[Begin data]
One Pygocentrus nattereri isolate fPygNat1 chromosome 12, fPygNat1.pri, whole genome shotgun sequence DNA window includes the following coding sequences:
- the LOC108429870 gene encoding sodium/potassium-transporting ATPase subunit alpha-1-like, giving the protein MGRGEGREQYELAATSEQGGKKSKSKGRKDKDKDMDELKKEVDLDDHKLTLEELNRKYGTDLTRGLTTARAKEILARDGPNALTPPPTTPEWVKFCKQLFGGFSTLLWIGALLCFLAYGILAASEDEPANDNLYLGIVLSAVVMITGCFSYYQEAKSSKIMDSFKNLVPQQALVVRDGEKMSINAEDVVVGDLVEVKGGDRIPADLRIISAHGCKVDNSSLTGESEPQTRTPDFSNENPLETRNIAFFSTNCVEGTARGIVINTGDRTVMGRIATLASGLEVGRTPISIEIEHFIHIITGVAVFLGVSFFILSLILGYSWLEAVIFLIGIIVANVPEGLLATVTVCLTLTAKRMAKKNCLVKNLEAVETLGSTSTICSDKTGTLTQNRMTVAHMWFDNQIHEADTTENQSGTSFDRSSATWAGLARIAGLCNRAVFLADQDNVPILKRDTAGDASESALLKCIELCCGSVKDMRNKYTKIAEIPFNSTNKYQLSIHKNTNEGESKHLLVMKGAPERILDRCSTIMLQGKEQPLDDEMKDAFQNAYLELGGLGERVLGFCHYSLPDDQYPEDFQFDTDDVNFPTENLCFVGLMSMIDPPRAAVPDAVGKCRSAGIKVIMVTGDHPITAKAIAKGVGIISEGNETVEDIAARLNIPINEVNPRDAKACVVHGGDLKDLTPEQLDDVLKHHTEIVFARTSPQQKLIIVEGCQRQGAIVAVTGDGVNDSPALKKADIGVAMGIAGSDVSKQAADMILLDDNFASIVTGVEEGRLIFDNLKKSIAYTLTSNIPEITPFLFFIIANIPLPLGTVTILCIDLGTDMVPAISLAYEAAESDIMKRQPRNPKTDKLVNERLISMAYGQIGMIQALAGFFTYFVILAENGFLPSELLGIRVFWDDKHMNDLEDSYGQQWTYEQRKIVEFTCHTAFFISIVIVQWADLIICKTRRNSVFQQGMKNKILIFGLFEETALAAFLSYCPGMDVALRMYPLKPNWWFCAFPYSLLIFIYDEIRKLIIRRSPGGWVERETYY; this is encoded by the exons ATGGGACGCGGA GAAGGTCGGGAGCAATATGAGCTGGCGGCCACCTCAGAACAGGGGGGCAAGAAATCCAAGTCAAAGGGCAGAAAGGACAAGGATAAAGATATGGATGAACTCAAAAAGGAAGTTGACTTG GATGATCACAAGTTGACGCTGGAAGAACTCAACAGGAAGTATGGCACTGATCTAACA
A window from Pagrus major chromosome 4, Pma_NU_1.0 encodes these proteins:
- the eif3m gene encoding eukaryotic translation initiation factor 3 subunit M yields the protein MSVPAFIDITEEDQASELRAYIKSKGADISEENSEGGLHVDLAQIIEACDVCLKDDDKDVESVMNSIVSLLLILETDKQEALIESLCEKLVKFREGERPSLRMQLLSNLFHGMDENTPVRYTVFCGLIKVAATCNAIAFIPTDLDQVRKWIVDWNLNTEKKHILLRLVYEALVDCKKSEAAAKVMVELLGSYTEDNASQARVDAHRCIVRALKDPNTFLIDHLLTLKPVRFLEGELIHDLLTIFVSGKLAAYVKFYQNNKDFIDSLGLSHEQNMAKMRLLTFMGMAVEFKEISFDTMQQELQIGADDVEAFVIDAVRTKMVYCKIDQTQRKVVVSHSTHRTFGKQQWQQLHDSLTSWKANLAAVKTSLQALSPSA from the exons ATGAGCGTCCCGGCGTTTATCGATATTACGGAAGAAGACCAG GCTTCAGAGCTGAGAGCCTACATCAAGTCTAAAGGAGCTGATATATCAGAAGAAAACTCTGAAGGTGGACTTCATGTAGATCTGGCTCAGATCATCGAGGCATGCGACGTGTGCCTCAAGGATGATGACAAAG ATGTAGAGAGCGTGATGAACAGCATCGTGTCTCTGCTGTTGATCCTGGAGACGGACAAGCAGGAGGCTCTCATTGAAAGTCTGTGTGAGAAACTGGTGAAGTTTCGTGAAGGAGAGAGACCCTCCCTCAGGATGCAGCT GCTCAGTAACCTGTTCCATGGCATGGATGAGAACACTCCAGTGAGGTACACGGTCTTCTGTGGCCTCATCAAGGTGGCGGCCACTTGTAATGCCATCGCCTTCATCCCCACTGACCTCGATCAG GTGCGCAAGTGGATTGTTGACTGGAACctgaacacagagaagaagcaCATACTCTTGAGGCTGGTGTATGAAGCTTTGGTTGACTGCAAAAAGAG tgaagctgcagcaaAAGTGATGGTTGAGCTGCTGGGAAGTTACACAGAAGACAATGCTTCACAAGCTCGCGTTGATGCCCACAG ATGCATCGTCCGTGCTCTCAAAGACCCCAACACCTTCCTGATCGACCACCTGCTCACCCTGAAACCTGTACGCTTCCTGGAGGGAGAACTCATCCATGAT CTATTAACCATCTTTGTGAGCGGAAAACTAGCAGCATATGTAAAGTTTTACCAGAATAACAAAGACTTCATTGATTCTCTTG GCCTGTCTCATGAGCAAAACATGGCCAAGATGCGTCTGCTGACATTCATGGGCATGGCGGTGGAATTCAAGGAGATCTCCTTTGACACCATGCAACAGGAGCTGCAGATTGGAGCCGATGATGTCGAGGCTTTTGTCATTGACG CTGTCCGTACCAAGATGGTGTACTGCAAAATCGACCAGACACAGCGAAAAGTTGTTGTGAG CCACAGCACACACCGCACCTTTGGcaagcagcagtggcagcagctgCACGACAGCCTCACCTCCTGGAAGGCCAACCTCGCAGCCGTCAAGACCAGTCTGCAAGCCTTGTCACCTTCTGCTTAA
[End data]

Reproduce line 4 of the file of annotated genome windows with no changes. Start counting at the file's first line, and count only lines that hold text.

- the eif3m gene encoding eukaryotic translation initiation factor 3 subunit M yields the protein MSVPAFIDITEEDQASELRAYIKSKGADISEENSEGGLHVDLAQIIEACDVCLKDDDKDVESVMNSIVSLLLILETDKQEALIESLCEKLVKFREGERPSLRMQLLSNLFHGMDENTPVRYTVFCGLIKVAATCNAIAFIPTDLDQVRKWIVDWNLNTEKKHILLRLVYEALVDCKKSEAAAKVMVELLGSYTEDNASQARVDAHRCIVRALKDPNTFLIDHLLTLKPVRFLEGELIHDLLTIFVSGKLAAYVKFYQNNKDFIDSLGLSHEQNMAKMRLLTFMGMAVEFKEISFDTMQQELQIGADDVEAFVIDAVRTKMVYCKIDQTQRKVVVSHSTHRTFGKQQWQQLHDSLTSWKANLAAVKTSLQALSPSA from the exons ATGAGCGTCCCGGCGTTTATCGATATTACGGAAGAAGACCAG GCTTCAGAGCTGAGAGCCTACATCAAGTCTAAAGGAGCTGATATATCAGAAGAAAACTCTGAAGGTGGACTTCATGTAGATCTGGCTCAGATCATCGAGGCATGCGACGTGTGCCTCAAGGATGATGACAAAG ATGTAGAGAGCGTGATGAACAGCATCGTGTCTCTGCTGTTGATCCTGGAGACGGACAAGCAGGAGGCTCTCATTGAAAGTCTGTGTGAGAAACTGGTGAAGTTTCGTGAAGGAGAGAGACCCTCCCTCAGGATGCAGCT GCTCAGTAACCTGTTCCATGGCATGGATGAGAACACTCCAGTGAGGTACACGGTCTTCTGTGGCCTCATCAAGGTGGCGGCCACTTGTAATGCCATCGCCTTCATCCCCACTGACCTCGATCAG GTGCGCAAGTGGATTGTTGACTGGAACctgaacacagagaagaagcaCATACTCTTGAGGCTGGTGTATGAAGCTTTGGTTGACTGCAAAAAGAG tgaagctgcagcaaAAGTGATGGTTGAGCTGCTGGGAAGTTACACAGAAGACAATGCTTCACAAGCTCGCGTTGATGCCCACAG ATGCATCGTCCGTGCTCTCAAAGACCCCAACACCTTCCTGATCGACCACCTGCTCACCCTGAAACCTGTACGCTTCCTGGAGGGAGAACTCATCCATGAT CTATTAACCATCTTTGTGAGCGGAAAACTAGCAGCATATGTAAAGTTTTACCAGAATAACAAAGACTTCATTGATTCTCTTG GCCTGTCTCATGAGCAAAACATGGCCAAGATGCGTCTGCTGACATTCATGGGCATGGCGGTGGAATTCAAGGAGATCTCCTTTGACACCATGCAACAGGAGCTGCAGATTGGAGCCGATGATGTCGAGGCTTTTGTCATTGACG CTGTCCGTACCAAGATGGTGTACTGCAAAATCGACCAGACACAGCGAAAAGTTGTTGTGAG CCACAGCACACACCGCACCTTTGGcaagcagcagtggcagcagctgCACGACAGCCTCACCTCCTGGAAGGCCAACCTCGCAGCCGTCAAGACCAGTCTGCAAGCCTTGTCACCTTCTGCTTAA